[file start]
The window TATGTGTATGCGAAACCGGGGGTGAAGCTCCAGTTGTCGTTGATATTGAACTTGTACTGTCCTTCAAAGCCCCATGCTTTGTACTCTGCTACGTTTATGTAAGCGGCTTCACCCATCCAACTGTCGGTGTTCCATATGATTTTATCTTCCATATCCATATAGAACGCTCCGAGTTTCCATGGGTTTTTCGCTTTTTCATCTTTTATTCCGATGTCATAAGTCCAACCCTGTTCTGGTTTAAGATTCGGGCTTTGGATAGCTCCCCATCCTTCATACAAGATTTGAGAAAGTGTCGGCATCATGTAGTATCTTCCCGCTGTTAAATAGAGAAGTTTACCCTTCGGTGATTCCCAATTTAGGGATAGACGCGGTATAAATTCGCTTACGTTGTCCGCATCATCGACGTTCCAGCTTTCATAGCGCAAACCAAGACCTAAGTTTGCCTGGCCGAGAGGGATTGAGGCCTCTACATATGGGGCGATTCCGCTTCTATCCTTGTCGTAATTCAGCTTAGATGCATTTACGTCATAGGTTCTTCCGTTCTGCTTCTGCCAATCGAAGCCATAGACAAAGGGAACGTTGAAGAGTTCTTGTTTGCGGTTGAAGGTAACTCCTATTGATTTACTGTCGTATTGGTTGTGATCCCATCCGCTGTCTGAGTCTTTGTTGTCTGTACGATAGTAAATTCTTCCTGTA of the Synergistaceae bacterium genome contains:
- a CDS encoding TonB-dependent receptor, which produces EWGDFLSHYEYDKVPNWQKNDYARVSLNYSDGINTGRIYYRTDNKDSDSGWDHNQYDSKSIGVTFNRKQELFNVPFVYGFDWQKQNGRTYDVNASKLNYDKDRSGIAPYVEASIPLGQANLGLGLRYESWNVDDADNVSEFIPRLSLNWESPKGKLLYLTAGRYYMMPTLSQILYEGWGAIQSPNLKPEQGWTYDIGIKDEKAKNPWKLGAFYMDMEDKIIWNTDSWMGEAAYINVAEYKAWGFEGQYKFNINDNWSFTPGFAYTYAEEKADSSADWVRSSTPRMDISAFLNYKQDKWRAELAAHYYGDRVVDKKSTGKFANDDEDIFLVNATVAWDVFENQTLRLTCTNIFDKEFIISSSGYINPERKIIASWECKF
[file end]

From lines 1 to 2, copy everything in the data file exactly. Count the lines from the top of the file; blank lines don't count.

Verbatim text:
The window TATGTGTATGCGAAACCGGGGGTGAAGCTCCAGTTGTCGTTGATATTGAACTTGTACTGTCCTTCAAAGCCCCATGCTTTGTACTCTGCTACGTTTATGTAAGCGGCTTCACCCATCCAACTGTCGGTGTTCCATATGATTTTATCTTCCATATCCATATAGAACGCTCCGAGTTTCCATGGGTTTTTCGCTTTTTCATCTTTTATTCCGATGTCATAAGTCCAACCCTGTTCTGGTTTAAGATTCGGGCTTTGGATAGCTCCCCATCCTTCATACAAGATTTGAGAAAGTGTCGGCATCATGTAGTATCTTCCCGCTGTTAAATAGAGAAGTTTACCCTTCGGTGATTCCCAATTTAGGGATAGACGCGGTATAAATTCGCTTACGTTGTCCGCATCATCGACGTTCCAGCTTTCATAGCGCAAACCAAGACCTAAGTTTGCCTGGCCGAGAGGGATTGAGGCCTCTACATATGGGGCGATTCCGCTTCTATCCTTGTCGTAATTCAGCTTAGATGCATTTACGTCATAGGTTCTTCCGTTCTGCTTCTGCCAATCGAAGCCATAGACAAAGGGAACGTTGAAGAGTTCTTGTTTGCGGTTGAAGGTAACTCCTATTGATTTACTGTCGTATTGGTTGTGATCCCATCCGCTGTCTGAGTCTTTGTTGTCTGTACGATAGTAAATTCTTCCTGTA of the Synergistaceae bacterium genome contains:
- a CDS encoding TonB-dependent receptor, which produces EWGDFLSHYEYDKVPNWQKNDYARVSLNYSDGINTGRIYYRTDNKDSDSGWDHNQYDSKSIGVTFNRKQELFNVPFVYGFDWQKQNGRTYDVNASKLNYDKDRSGIAPYVEASIPLGQANLGLGLRYESWNVDDADNVSEFIPRLSLNWESPKGKLLYLTAGRYYMMPTLSQILYEGWGAIQSPNLKPEQGWTYDIGIKDEKAKNPWKLGAFYMDMEDKIIWNTDSWMGEAAYINVAEYKAWGFEGQYKFNINDNWSFTPGFAYTYAEEKADSSADWVRSSTPRMDISAFLNYKQDKWRAELAAHYYGDRVVDKKSTGKFANDDEDIFLVNATVAWDVFENQTLRLTCTNIFDKEFIISSSGYINPERKIIASWECKF